Researchers have developed a new bio-inspired medical endoscope that can acquire 3D visible light and near-infrared fluorescence images at the same time. It features an optical design that combines the high-resolution 3D imaging of human vision with the mantis shrimp's capability to simultaneously detect multiple wavelengths of light.
Endoscopes with 3D imaging capability can help surgeons precisely locate diseased tissue. Adding fluorescence imaging can make cancerous tissue light up for easier removal or highlight critical parts of the anatomy that need to be avoided during surgery. In The Optical Society (OSA) journal Optics Express, Chenyoung Shi from the Chinese Academy of Sciences and colleagues describe and demonstrate the new multimodal endoscope. Although this is an early demonstration, the new endoscope is designed to directly replace existing endoscopes without requiring clinicians to learn how to use a new instrument. For further information see the IDTechEx report on Innovations in Robotic Surgery 2020-2030: Technologies, Players & Markets.
"Existing fluorescence 3D endoscopes require surgeons to switch working modes during operation to see the fluorescence images," said Shi. "Because our 3D endoscope can acquire visible and fluorescent 3D images simultaneously, it not only provides more visual information but can also greatly shorten the operation time and reduce risks during surgery."
Aiding robotic surgery
Although it could be used for any endoscopic procedure, the researchers designed the new multimodal endoscope for robotic surgery systems. These systems help increase the precision and accuracy of minimally invasive procedures and can help surgeons perform complicated tasks in confined areas of the body. For robotic surgery, the enhanced visual information provided by the new endoscope could help a surgeon who may be in a different room from the patient clearly distinguish various types of tissue in the surgical field.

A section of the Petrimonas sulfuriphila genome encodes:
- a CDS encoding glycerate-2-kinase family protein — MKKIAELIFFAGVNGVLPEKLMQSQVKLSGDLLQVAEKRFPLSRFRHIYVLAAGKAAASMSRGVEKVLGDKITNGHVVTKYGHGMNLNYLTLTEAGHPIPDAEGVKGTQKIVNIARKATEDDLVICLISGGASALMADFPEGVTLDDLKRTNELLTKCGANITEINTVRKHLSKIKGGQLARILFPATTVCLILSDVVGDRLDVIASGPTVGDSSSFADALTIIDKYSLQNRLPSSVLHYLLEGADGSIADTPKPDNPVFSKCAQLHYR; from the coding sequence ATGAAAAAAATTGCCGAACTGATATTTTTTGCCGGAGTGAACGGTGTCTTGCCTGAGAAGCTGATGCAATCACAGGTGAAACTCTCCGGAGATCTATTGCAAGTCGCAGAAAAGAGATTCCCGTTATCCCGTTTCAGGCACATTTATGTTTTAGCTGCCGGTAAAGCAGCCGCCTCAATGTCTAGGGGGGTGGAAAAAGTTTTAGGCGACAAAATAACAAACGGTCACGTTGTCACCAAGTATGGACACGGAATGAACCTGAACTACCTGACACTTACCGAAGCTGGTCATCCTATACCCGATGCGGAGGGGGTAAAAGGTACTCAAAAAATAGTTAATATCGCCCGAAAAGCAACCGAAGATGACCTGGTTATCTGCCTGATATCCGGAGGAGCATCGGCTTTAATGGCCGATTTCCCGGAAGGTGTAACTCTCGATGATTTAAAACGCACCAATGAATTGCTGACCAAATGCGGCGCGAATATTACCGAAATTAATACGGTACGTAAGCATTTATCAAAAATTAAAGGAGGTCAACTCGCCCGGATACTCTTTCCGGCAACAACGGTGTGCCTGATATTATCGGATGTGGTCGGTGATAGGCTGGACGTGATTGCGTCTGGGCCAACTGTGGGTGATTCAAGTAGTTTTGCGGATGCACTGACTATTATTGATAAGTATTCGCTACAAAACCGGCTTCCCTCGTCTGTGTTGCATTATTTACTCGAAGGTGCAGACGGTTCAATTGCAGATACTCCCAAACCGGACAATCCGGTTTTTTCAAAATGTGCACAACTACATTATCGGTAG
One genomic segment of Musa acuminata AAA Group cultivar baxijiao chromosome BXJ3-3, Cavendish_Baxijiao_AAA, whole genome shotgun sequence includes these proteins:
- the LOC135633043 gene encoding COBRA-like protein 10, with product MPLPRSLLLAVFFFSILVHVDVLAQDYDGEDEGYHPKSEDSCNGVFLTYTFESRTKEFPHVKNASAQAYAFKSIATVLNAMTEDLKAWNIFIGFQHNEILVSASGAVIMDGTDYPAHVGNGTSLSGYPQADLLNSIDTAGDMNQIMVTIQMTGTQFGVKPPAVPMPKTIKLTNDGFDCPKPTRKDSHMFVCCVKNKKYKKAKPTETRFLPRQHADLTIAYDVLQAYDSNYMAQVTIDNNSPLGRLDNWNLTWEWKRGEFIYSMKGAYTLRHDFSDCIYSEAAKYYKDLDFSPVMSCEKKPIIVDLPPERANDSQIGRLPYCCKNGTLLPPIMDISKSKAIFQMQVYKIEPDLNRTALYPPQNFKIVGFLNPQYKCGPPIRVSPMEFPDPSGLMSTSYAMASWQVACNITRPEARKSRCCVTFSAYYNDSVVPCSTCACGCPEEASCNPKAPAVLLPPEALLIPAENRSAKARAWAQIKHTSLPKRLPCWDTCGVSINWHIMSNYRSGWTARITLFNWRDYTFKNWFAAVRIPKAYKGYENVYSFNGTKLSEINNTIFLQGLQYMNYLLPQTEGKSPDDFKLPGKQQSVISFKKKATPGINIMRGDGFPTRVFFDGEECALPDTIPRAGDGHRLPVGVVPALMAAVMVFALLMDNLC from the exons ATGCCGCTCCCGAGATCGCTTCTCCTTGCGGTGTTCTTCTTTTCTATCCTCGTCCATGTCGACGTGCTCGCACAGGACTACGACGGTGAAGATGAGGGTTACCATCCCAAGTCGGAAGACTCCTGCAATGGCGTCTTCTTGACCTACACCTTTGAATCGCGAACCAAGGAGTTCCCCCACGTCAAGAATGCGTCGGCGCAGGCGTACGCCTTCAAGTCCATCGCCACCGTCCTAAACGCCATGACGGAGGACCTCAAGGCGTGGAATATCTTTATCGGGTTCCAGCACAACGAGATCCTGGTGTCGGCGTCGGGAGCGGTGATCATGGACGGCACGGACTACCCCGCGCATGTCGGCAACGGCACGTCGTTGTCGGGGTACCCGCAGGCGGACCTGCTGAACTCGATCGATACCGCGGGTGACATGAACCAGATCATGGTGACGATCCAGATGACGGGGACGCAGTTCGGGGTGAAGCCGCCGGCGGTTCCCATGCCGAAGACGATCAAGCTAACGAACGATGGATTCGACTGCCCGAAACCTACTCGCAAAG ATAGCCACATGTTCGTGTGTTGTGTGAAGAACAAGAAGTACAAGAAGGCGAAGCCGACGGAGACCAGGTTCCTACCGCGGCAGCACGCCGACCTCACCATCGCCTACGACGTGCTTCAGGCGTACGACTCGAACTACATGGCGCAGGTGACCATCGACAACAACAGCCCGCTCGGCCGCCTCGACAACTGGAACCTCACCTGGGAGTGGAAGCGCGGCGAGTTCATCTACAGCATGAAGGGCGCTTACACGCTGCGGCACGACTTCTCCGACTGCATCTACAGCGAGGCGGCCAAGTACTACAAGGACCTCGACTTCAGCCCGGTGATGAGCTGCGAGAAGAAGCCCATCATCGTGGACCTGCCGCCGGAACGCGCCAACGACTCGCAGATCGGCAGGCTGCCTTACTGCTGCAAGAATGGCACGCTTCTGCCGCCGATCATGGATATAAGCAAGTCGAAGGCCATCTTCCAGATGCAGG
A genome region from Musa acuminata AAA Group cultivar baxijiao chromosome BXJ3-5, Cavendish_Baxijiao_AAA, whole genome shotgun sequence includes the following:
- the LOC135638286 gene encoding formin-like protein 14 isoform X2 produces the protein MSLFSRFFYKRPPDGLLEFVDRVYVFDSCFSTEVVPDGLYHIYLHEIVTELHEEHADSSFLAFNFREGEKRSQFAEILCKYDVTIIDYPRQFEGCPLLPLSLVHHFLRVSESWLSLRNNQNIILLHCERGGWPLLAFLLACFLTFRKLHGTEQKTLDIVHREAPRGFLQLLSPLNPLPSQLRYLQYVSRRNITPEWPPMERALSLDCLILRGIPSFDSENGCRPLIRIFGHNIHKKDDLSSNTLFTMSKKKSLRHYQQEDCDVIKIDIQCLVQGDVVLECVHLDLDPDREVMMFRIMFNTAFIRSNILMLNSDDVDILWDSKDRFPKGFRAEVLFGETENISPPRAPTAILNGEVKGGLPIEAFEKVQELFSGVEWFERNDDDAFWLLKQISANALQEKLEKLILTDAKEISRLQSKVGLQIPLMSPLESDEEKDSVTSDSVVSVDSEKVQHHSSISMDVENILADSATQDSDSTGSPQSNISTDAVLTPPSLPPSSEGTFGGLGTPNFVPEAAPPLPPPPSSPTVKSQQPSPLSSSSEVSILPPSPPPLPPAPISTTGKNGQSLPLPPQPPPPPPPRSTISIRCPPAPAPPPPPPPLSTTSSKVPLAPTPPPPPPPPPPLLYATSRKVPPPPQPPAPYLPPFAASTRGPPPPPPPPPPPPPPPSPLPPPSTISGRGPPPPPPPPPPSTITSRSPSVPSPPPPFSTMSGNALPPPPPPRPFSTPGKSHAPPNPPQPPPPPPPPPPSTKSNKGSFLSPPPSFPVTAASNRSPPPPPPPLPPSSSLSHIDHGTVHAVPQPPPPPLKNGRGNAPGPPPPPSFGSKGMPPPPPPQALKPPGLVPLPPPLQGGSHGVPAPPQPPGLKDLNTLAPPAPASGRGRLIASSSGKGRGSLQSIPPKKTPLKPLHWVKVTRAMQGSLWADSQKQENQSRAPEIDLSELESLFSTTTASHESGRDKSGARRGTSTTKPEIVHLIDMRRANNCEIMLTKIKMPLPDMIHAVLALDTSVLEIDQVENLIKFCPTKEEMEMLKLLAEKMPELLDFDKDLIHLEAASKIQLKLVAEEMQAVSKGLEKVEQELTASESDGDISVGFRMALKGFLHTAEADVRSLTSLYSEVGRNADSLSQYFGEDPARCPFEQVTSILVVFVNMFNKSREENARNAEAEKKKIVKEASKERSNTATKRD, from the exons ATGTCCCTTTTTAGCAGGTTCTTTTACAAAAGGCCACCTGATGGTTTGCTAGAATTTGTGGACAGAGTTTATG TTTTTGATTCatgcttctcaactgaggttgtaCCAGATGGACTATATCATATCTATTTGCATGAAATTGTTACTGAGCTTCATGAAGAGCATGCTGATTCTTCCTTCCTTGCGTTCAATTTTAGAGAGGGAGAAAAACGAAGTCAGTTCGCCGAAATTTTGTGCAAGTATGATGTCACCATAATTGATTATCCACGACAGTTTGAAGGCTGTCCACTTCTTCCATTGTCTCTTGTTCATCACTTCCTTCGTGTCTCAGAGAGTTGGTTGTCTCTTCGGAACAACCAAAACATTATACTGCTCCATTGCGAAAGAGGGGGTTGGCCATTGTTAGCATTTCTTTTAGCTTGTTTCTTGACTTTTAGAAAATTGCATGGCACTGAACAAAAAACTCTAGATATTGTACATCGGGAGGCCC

"Although today's robotic surgical systems require the surgeon to be close by, robotic surgery based on this multimodal 3D endoscope might one day allow surgeons to remotely perform procedures in faraway locations," said Shi. "This could help solve the problem of uneven distribution of medical resources and benefit people who live in areas with relatively poor medical conditions."
The new multimodal endoscope achieves high-resolution 3D imaging using two optical systems to form a binocular design much like that of human eyes. However, in this case, the optical design can accommodate both visible light like human eyes and the near-infrared wavelengths required for fluorescence imaging. This light is detected by a sensor inspired by the compound eyes of mantis shrimp, which not only detect multispectral information but also recognize polarized light. The sensor detects multiple parts of the electromagnetic spectrum by using pixels with different spectral and polarization responses.
To obtain high-quality 3D images, the binocular optical system must have two optical systems with exactly the same parameters. "This places stringent requirements on the processing accuracy of optical components," said Shi. "We were able to accomplish this accuracy using precision optical processing and combined this with chip-based spectroscopy technology to make this multimodal 3D endoscope possible."
Combining visible and fluorescence images
To test the new endoscope, the researchers analyzed its resolution, fluorescence imaging capability and ability to simultaneously obtain 3D images with near-infrared and visible color information. The endoscope performed well and achieved a resolution as high as 7 line pairs per millimeter with visible light-- the same as the best 3D endoscopes used today -- and 4 line pairs per millimeter under near-infrared illumination.
They then used the endoscope to acquire visible color and near-infrared fluorescence images of three concentrations of indocyanine green. This near-infrared fluorescent label is approved by the FDA and used to label tumor tissues. Although the three samples could not be distinguished by the human eye, they could be clearly distinguished using the multimodal 3D endoscope. The researchers also tested the endoscope's 3D imaging performance by using it to image a toy with many crisscross parts. The endoscope was able to produce 3D images that did not cause eye fatigue, even after a long period of viewing.
The researchers plan to use the 3D endoscope to perform additional biological and clinical imaging. They also plan to incorporate more wavelengths and the ability to sense polarization to provide even more visual information.
Source: The Optical Society
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